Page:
Mystic Moderns

Agency and Enchantment in Evelyn Underhill, May Sinclair, and Mary Webb

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James H. Thrall
  • Lanham, MD: 
    Lexington Books/Fortress Academic
    , January
     314 pages.
     For other formats: Link to Publisher's Website.
Review coming soon!

Review by Daniel Fishley forthcoming.


Mystic Moderns examines the responses of three British authors—Evelyn Underhill (1875–1941), May Sinclair (1863–1946), and Mary Webb (1881–1927)—to the emerging modernity of the long early twentieth-century moment encompassing the First World War. As they explored divergent but overlapping understandings of what mystical experience might be, these authors rejected claims that modernity’s celebration of the secular and rational left no place for the mystical; rather, they countered, sensitivity to a greater reality could both establish and validate personal agency, and was integral to their identities as modern women. Their preoccupations with the dynamism of human connection drew on prevailing ideas of “vital energy” or “life force” developed by Arthur Schopenhauer and Henri Bergson in ways that channeled modernity’s erotic energy of change. By using their fiction to describe new, self-authenticating forms of mysticism separate from either the prevailing orthodoxy of establishment Christianity or the extreme heterodoxy of their era’s enthusiasm for paranormal experimentation, they also contributed to the rise of a generic concept of “spirituality.” Mystic Moderns thus offers historical perspective on contemporary claims for self-constructed, non-institutional spiritual experience associated with the claim “I’m spiritual, not religious.”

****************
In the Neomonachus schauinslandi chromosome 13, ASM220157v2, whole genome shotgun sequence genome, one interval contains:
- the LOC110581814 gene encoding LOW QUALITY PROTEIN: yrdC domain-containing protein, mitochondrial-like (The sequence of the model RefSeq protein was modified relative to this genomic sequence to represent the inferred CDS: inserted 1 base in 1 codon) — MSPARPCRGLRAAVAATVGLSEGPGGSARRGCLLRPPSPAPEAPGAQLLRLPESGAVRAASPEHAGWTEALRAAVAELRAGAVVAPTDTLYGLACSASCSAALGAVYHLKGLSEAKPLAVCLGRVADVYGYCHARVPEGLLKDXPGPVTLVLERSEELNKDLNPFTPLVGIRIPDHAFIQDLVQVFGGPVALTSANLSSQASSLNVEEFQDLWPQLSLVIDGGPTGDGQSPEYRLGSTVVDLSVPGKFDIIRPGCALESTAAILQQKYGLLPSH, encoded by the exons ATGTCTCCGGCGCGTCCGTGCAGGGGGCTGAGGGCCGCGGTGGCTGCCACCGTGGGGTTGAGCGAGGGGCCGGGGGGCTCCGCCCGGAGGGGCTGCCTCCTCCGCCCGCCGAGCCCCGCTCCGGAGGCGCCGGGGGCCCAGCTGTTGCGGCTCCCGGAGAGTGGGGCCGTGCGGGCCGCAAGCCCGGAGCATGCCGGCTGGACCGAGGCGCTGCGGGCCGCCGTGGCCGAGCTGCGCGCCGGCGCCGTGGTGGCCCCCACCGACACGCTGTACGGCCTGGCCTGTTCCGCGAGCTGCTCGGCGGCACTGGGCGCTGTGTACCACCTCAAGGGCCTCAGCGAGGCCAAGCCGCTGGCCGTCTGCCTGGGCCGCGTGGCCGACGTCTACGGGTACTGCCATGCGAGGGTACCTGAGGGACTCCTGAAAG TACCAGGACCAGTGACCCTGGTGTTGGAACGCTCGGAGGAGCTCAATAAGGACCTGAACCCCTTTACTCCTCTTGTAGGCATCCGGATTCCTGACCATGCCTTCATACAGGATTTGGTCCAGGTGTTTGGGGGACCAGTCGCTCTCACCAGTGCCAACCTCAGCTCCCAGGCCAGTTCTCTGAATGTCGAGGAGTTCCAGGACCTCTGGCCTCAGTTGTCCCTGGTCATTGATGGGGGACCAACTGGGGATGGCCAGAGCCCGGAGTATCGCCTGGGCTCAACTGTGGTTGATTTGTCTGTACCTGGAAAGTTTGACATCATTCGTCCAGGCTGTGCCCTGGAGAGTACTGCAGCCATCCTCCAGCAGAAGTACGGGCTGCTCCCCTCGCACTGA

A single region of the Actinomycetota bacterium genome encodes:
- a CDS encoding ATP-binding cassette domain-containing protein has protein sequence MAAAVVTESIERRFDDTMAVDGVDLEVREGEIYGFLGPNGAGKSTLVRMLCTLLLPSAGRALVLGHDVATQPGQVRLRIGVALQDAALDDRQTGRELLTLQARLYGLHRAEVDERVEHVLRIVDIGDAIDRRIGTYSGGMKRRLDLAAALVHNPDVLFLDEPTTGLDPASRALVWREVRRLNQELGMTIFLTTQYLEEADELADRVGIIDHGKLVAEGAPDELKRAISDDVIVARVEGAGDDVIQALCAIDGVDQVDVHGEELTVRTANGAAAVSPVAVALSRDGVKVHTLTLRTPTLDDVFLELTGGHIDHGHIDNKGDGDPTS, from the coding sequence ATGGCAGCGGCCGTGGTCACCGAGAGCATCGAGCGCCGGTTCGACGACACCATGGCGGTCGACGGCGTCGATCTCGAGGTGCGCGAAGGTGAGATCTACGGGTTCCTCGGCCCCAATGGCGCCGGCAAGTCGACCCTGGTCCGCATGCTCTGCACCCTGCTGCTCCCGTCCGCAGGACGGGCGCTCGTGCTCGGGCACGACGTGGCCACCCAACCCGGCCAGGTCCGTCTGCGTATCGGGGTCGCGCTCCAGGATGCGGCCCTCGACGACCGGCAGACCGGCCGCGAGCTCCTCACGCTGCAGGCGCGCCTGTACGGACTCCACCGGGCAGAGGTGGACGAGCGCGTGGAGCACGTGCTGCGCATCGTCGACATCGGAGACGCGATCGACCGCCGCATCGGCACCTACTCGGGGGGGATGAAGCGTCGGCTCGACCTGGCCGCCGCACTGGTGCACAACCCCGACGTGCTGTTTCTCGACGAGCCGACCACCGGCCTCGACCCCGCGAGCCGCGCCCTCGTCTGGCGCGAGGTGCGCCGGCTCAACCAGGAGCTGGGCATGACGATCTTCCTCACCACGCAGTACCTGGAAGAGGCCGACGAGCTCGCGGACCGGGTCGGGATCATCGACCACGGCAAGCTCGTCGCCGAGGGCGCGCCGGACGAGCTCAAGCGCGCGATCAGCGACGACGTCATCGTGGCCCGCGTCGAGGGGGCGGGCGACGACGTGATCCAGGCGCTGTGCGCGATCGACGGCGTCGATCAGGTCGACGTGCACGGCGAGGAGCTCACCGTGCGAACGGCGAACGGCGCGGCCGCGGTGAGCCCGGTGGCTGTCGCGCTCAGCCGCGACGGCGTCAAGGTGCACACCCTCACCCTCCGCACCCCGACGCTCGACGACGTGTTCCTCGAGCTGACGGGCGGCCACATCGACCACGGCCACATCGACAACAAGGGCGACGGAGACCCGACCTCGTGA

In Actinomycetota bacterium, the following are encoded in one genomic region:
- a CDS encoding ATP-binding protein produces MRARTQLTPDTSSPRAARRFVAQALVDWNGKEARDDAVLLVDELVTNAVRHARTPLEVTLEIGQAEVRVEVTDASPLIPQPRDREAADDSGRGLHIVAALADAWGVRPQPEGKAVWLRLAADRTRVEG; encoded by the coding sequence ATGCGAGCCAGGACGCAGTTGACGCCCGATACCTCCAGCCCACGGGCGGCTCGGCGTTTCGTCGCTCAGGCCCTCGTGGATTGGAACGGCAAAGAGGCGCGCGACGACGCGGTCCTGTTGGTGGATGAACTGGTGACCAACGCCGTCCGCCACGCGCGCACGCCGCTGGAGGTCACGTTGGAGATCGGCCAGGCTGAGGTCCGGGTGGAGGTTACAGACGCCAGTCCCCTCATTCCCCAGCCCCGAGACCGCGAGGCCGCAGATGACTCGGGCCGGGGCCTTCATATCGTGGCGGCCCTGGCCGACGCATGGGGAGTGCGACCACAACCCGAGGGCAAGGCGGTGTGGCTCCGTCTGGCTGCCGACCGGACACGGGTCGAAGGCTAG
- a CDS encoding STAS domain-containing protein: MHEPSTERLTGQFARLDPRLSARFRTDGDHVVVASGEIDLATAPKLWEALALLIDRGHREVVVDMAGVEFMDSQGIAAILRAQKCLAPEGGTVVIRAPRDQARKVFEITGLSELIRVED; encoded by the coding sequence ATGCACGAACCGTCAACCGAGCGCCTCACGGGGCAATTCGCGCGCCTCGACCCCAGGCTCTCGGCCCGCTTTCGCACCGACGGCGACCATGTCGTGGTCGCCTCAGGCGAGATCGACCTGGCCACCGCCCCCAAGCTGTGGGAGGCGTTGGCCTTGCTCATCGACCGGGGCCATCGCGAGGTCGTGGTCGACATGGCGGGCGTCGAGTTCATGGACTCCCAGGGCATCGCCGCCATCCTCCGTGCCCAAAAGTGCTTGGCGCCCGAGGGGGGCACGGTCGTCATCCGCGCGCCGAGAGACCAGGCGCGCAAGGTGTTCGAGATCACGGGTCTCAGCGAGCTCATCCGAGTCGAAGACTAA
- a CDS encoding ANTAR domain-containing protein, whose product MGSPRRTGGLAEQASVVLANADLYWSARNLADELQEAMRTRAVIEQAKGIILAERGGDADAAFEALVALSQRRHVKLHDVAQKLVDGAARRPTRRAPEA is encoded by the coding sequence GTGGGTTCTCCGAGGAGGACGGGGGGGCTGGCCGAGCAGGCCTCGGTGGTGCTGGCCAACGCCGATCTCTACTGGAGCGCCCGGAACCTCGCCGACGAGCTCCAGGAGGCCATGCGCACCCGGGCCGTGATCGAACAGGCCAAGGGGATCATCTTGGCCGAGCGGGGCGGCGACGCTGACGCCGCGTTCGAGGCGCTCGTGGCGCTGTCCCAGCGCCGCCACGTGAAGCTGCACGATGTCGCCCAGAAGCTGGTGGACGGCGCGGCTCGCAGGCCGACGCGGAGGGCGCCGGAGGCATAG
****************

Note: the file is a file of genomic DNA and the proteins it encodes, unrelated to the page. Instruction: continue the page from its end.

Working as they did within the shadow of the First World War, Underhill, Sinclair, and Webb were, in the end, attempting to determine what might be of authentic value for a modern age marked by ubiquitous death. While not themselves utopian authors, each was touched by her era’s complicated hunger for the best of all possible worlds. Their constructions of how an individual should be and act in the midst of modernity thus simultaneously projected visions of what that modernity itself should become.

About the Author(s)/Editor(s)/Translator(s): 

James H. Thrall is Knight Distinguished Associate Professor for the Study of Religion and Culture at Knox College.


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